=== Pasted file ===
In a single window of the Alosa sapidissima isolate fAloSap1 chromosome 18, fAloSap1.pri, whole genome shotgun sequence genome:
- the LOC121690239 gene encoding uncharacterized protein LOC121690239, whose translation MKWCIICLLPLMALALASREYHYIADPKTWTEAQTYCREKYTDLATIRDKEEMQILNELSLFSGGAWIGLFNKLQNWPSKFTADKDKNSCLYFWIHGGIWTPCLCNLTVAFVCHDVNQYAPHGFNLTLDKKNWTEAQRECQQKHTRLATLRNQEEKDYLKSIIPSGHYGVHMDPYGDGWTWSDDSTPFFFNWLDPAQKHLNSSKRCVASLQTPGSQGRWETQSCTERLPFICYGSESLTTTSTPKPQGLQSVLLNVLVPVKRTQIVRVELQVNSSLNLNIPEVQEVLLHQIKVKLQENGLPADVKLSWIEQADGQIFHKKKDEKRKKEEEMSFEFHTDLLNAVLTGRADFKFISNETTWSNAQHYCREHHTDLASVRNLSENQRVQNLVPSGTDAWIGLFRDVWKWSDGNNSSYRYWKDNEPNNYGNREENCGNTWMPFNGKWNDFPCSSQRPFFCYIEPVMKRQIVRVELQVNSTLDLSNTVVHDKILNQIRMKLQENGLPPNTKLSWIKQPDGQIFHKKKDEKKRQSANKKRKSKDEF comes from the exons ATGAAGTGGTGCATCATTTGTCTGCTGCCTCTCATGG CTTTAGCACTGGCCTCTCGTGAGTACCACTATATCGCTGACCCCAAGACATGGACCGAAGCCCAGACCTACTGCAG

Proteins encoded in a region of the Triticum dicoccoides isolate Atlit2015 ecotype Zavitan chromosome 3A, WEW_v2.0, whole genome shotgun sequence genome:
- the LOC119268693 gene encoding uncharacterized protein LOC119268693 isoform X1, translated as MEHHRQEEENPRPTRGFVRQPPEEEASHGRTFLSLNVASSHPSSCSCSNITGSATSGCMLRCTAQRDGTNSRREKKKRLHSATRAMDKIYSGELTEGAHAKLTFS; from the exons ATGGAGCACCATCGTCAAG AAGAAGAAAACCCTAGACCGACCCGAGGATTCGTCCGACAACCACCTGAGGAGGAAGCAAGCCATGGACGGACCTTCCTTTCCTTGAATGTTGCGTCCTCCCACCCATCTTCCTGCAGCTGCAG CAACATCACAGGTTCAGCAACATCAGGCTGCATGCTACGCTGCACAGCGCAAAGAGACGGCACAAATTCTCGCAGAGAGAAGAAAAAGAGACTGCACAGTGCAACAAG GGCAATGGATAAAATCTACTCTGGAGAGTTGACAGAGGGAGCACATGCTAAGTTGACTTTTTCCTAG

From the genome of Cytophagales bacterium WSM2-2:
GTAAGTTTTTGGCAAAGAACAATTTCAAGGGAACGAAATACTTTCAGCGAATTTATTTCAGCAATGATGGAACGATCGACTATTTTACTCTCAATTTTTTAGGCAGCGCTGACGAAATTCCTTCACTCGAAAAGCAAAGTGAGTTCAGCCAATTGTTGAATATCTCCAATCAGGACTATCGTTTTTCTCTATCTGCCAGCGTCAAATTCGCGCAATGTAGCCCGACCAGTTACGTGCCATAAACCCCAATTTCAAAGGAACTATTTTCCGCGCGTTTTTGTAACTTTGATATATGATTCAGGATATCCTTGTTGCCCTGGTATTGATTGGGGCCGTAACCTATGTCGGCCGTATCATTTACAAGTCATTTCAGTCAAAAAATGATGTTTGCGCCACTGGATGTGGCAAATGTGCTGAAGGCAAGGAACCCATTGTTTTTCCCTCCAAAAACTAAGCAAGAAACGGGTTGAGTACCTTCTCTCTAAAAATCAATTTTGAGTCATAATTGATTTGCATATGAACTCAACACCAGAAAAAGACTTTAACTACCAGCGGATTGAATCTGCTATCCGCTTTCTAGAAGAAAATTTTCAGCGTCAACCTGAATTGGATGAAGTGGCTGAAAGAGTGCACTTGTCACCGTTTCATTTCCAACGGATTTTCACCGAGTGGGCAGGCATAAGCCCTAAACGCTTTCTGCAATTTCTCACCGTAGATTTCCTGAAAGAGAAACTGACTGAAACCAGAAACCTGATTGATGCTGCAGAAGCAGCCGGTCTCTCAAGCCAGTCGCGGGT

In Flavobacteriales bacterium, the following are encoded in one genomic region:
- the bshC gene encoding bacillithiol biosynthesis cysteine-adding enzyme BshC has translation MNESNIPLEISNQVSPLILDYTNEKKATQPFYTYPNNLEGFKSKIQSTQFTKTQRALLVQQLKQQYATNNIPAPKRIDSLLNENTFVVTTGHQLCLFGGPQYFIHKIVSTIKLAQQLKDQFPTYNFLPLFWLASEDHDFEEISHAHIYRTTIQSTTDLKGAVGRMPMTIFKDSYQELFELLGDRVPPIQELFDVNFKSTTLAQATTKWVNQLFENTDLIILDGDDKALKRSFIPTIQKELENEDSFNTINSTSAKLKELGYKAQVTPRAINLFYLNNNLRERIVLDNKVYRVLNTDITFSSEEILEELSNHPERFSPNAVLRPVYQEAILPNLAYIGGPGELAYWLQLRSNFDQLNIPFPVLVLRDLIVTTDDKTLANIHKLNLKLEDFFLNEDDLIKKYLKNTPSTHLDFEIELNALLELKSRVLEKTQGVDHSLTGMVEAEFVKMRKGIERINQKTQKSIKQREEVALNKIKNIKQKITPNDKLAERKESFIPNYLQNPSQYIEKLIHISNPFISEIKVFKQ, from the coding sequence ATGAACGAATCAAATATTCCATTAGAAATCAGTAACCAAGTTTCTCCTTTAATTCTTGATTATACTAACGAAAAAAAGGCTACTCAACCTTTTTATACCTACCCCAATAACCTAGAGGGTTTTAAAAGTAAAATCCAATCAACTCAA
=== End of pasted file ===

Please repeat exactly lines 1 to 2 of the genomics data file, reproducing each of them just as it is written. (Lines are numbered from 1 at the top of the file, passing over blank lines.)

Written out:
In a single window of the Alosa sapidissima isolate fAloSap1 chromosome 18, fAloSap1.pri, whole genome shotgun sequence genome:
- the LOC121690239 gene encoding uncharacterized protein LOC121690239, whose translation MKWCIICLLPLMALALASREYHYIADPKTWTEAQTYCREKYTDLATIRDKEEMQILNELSLFSGGAWIGLFNKLQNWPSKFTADKDKNSCLYFWIHGGIWTPCLCNLTVAFVCHDVNQYAPHGFNLTLDKKNWTEAQRECQQKHTRLATLRNQEEKDYLKSIIPSGHYGVHMDPYGDGWTWSDDSTPFFFNWLDPAQKHLNSSKRCVASLQTPGSQGRWETQSCTERLPFICYGSESLTTTSTPKPQGLQSVLLNVLVPVKRTQIVRVELQVNSSLNLNIPEVQEVLLHQIKVKLQENGLPADVKLSWIEQADGQIFHKKKDEKRKKEEEMSFEFHTDLLNAVLTGRADFKFISNETTWSNAQHYCREHHTDLASVRNLSENQRVQNLVPSGTDAWIGLFRDVWKWSDGNNSSYRYWKDNEPNNYGNREENCGNTWMPFNGKWNDFPCSSQRPFFCYIEPVMKRQIVRVELQVNSTLDLSNTVVHDKILNQIRMKLQENGLPPNTKLSWIKQPDGQIFHKKKDEKKRQSANKKRKSKDEF comes from the exons ATGAAGTGGTGCATCATTTGTCTGCTGCCTCTCATGG CTTTAGCACTGGCCTCTCGTGAGTACCACTATATCGCTGACCCCAAGACATGGACCGAAGCCCAGACCTACTGCAG